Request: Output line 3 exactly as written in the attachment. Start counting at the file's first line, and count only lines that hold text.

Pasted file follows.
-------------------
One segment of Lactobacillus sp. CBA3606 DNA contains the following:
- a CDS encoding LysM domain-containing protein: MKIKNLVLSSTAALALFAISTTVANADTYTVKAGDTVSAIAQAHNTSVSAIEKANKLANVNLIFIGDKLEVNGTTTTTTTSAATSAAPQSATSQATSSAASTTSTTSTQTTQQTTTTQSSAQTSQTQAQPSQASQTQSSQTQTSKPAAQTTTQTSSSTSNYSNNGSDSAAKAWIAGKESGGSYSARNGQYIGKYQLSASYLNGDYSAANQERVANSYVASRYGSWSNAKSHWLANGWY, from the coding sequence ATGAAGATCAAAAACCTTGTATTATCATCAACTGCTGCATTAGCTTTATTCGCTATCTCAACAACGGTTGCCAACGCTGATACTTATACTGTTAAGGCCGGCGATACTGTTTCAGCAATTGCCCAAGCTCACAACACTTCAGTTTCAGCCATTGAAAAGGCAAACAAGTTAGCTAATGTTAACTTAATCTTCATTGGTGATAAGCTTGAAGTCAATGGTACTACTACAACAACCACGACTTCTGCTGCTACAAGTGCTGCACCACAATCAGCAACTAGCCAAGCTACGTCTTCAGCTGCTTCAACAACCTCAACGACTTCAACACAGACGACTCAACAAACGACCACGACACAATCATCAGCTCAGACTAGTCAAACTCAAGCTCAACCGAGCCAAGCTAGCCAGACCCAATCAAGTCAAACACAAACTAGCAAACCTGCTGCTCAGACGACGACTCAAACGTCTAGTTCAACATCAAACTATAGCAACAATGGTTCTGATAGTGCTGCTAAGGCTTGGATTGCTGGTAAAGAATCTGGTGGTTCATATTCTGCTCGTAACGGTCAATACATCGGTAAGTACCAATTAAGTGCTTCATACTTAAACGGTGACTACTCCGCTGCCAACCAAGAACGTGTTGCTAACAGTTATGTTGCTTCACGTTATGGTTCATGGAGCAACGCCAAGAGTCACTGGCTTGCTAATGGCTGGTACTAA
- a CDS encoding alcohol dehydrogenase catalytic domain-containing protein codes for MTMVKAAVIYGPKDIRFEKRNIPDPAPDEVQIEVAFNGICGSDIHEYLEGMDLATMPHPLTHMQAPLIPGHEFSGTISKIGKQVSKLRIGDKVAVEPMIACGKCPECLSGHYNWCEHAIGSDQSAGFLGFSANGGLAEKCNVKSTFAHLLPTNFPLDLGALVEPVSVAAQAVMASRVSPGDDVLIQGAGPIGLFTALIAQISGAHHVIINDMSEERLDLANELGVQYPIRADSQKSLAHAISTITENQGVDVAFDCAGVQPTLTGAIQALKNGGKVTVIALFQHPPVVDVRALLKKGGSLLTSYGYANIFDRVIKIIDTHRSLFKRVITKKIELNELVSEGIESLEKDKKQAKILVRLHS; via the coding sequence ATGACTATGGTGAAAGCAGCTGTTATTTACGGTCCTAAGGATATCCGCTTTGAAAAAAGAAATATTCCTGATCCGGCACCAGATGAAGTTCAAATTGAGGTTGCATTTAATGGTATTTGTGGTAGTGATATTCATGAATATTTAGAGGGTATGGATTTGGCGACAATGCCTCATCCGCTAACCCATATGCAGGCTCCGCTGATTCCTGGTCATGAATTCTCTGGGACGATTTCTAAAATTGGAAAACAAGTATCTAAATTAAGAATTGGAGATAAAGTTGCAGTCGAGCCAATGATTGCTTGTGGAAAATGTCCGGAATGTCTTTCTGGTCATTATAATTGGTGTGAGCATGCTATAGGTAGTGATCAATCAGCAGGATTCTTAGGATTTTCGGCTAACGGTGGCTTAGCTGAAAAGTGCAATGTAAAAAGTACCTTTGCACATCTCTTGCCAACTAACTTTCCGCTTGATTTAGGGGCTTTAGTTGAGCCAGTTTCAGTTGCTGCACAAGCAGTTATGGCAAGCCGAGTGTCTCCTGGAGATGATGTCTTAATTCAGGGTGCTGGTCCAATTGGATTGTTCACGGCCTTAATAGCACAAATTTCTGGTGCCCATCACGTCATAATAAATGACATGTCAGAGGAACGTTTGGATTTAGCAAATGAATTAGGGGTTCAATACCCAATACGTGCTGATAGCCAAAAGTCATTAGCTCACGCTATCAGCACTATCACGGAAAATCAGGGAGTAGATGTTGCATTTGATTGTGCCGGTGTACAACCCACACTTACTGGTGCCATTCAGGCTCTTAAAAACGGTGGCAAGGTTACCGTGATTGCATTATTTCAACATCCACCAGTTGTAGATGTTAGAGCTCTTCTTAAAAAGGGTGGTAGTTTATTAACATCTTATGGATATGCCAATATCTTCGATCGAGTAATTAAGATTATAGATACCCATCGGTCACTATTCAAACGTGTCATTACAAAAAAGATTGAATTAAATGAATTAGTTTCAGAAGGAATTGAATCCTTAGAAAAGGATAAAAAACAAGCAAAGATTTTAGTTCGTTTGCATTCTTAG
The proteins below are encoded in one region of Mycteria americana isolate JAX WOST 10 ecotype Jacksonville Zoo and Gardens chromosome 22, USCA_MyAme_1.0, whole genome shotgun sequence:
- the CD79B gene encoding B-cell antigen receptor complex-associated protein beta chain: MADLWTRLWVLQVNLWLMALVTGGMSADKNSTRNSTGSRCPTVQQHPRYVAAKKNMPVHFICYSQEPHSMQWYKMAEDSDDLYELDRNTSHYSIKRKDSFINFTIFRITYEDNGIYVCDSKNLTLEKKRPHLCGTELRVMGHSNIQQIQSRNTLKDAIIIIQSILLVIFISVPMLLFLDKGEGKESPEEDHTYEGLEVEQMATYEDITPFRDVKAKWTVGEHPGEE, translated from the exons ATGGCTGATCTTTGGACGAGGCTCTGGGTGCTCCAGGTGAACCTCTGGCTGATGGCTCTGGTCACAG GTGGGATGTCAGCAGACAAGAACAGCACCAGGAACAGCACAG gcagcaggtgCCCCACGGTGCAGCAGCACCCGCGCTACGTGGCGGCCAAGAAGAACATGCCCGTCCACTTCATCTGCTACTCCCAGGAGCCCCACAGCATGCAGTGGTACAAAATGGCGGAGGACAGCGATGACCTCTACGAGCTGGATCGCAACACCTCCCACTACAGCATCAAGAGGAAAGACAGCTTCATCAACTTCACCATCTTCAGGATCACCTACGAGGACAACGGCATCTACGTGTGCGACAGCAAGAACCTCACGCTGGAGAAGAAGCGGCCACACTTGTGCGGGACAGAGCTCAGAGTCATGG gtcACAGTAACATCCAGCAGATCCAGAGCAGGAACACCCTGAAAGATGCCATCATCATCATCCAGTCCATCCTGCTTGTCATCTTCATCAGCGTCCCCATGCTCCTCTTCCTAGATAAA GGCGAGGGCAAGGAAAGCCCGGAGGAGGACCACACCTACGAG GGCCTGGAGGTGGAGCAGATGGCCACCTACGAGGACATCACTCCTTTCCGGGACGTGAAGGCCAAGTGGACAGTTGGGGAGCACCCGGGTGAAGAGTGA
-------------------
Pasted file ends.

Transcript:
- a CDS encoding alcohol dehydrogenase catalytic domain-containing protein codes for MTMVKAAVIYGPKDIRFEKRNIPDPAPDEVQIEVAFNGICGSDIHEYLEGMDLATMPHPLTHMQAPLIPGHEFSGTISKIGKQVSKLRIGDKVAVEPMIACGKCPECLSGHYNWCEHAIGSDQSAGFLGFSANGGLAEKCNVKSTFAHLLPTNFPLDLGALVEPVSVAAQAVMASRVSPGDDVLIQGAGPIGLFTALIAQISGAHHVIINDMSEERLDLANELGVQYPIRADSQKSLAHAISTITENQGVDVAFDCAGVQPTLTGAIQALKNGGKVTVIALFQHPPVVDVRALLKKGGSLLTSYGYANIFDRVIKIIDTHRSLFKRVITKKIELNELVSEGIESLEKDKKQAKILVRLHS; via the coding sequence ATGACTATGGTGAAAGCAGCTGTTATTTACGGTCCTAAGGATATCCGCTTTGAAAAAAGAAATATTCCTGATCCGGCACCAGATGAAGTTCAAATTGAGGTTGCATTTAATGGTATTTGTGGTAGTGATATTCATGAATATTTAGAGGGTATGGATTTGGCGACAATGCCTCATCCGCTAACCCATATGCAGGCTCCGCTGATTCCTGGTCATGAATTCTCTGGGACGATTTCTAAAATTGGAAAACAAGTATCTAAATTAAGAATTGGAGATAAAGTTGCAGTCGAGCCAATGATTGCTTGTGGAAAATGTCCGGAATGTCTTTCTGGTCATTATAATTGGTGTGAGCATGCTATAGGTAGTGATCAATCAGCAGGATTCTTAGGATTTTCGGCTAACGGTGGCTTAGCTGAAAAGTGCAATGTAAAAAGTACCTTTGCACATCTCTTGCCAACTAACTTTCCGCTTGATTTAGGGGCTTTAGTTGAGCCAGTTTCAGTTGCTGCACAAGCAGTTATGGCAAGCCGAGTGTCTCCTGGAGATGATGTCTTAATTCAGGGTGCTGGTCCAATTGGATTGTTCACGGCCTTAATAGCACAAATTTCTGGTGCCCATCACGTCATAATAAATGACATGTCAGAGGAACGTTTGGATTTAGCAAATGAATTAGGGGTTCAATACCCAATACGTGCTGATAGCCAAAAGTCATTAGCTCACGCTATCAGCACTATCACGGAAAATCAGGGAGTAGATGTTGCATTTGATTGTGCCGGTGTACAACCCACACTTACTGGTGCCATTCAGGCTCTTAAAAACGGTGGCAAGGTTACCGTGATTGCATTATTTCAACATCCACCAGTTGTAGATGTTAGAGCTCTTCTTAAAAAGGGTGGTAGTTTATTAACATCTTATGGATATGCCAATATCTTCGATCGAGTAATTAAGATTATAGATACCCATCGGTCACTATTCAAACGTGTCATTACAAAAAAGATTGAATTAAATGAATTAGTTTCAGAAGGAATTGAATCCTTAGAAAAGGATAAAAAACAAGCAAAGATTTTAGTTCGTTTGCATTCTTAG